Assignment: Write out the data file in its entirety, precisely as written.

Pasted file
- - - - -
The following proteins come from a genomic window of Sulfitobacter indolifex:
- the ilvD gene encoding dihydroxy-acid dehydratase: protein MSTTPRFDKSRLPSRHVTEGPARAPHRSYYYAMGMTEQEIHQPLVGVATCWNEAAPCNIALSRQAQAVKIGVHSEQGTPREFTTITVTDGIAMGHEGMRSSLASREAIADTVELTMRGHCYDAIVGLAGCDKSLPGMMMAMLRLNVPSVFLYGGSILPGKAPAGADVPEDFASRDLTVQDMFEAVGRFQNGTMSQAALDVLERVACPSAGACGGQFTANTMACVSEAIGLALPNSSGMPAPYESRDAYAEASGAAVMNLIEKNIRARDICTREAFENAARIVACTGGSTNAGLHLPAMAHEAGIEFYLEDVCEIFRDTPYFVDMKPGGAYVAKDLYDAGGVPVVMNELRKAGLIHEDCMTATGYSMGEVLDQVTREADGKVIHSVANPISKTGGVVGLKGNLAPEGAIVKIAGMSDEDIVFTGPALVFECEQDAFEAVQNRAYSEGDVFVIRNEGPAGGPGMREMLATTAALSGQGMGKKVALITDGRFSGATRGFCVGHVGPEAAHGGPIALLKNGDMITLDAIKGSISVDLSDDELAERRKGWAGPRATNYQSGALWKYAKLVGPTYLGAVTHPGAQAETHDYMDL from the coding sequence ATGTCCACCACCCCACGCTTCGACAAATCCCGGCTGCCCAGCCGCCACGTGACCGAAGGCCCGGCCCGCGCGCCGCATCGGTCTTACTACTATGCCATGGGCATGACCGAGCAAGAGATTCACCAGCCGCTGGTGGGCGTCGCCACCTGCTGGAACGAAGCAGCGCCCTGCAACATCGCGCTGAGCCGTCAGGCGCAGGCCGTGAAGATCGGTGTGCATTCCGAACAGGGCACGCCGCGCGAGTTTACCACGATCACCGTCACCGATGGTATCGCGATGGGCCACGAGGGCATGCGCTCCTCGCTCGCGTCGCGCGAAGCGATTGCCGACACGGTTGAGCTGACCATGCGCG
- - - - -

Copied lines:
The following proteins come from a genomic window of Sulfitobacter indolifex:
- the ilvD gene encoding dihydroxy-acid dehydratase: protein MSTTPRFDKSRLPSRHVTEGPARAPHRSYYYAMGMTEQEIHQPLVGVATCWNEAAPCNIALSRQAQAVKIGVHSEQGTPREFTTITVTDGIAMGHEGMRSSLASREAIADTVELTMRGHCYDAIVGLAGCDKSLPGMMMAMLRLNVPSVFLYGGSILPGKAPAGADVPEDFASRDLTVQDMFEAVGRFQNGTMSQAALDVLERVACPSAGACGGQFTANTMACVSEAIGLALPNSSGMPAPYESRDAYAEASGAAVMNLIEKNIRARDICTREAFENAARIVACTGGSTNAGLHLPAMAHEAGIEFYLEDVCEIFRDTPYFVDMKPGGAYVAKDLYDAGGVPVVMNELRKAGLIHEDCMTATGYSMGEVLDQVTREADGKVIHSVANPISKTGGVVGLKGNLAPEGAIVKIAGMSDEDIVFTGPALVFECEQDAFEAVQNRAYSEGDVFVIRNEGPAGGPGMREMLATTAALSGQGMGKKVALITDGRFSGATRGFCVGHVGPEAAHGGPIALLKNGDMITLDAIKGSISVDLSDDELAERRKGWAGPRATNYQSGALWKYAKLVGPTYLGAVTHPGAQAETHDYMDL from the coding sequence ATGTCCACCACCCCACGCTTCGACAAATCCCGGCTGCCCAGCCGCCACGTGACCGAAGGCCCGGCCCGCGCGCCGCATCGGTCTTACTACTATGCCATGGGCATGACCGAGCAAGAGATTCACCAGCCGCTGGTGGGCGTCGCCACCTGCTGGAACGAAGCAGCGCCCTGCAACATCGCGCTGAGCCGTCAGGCGCAGGCCGTGAAGATCGGTGTGCATTCCGAACAGGGCACGCCGCGCGAGTTTACCACGATCACCGTCACCGATGGTATCGCGATGGGCCACGAGGGCATGCGCTCCTCGCTCGCGTCGCGCGAAGCGATTGCCGACACGGTTGAGCTGACCATGCGCG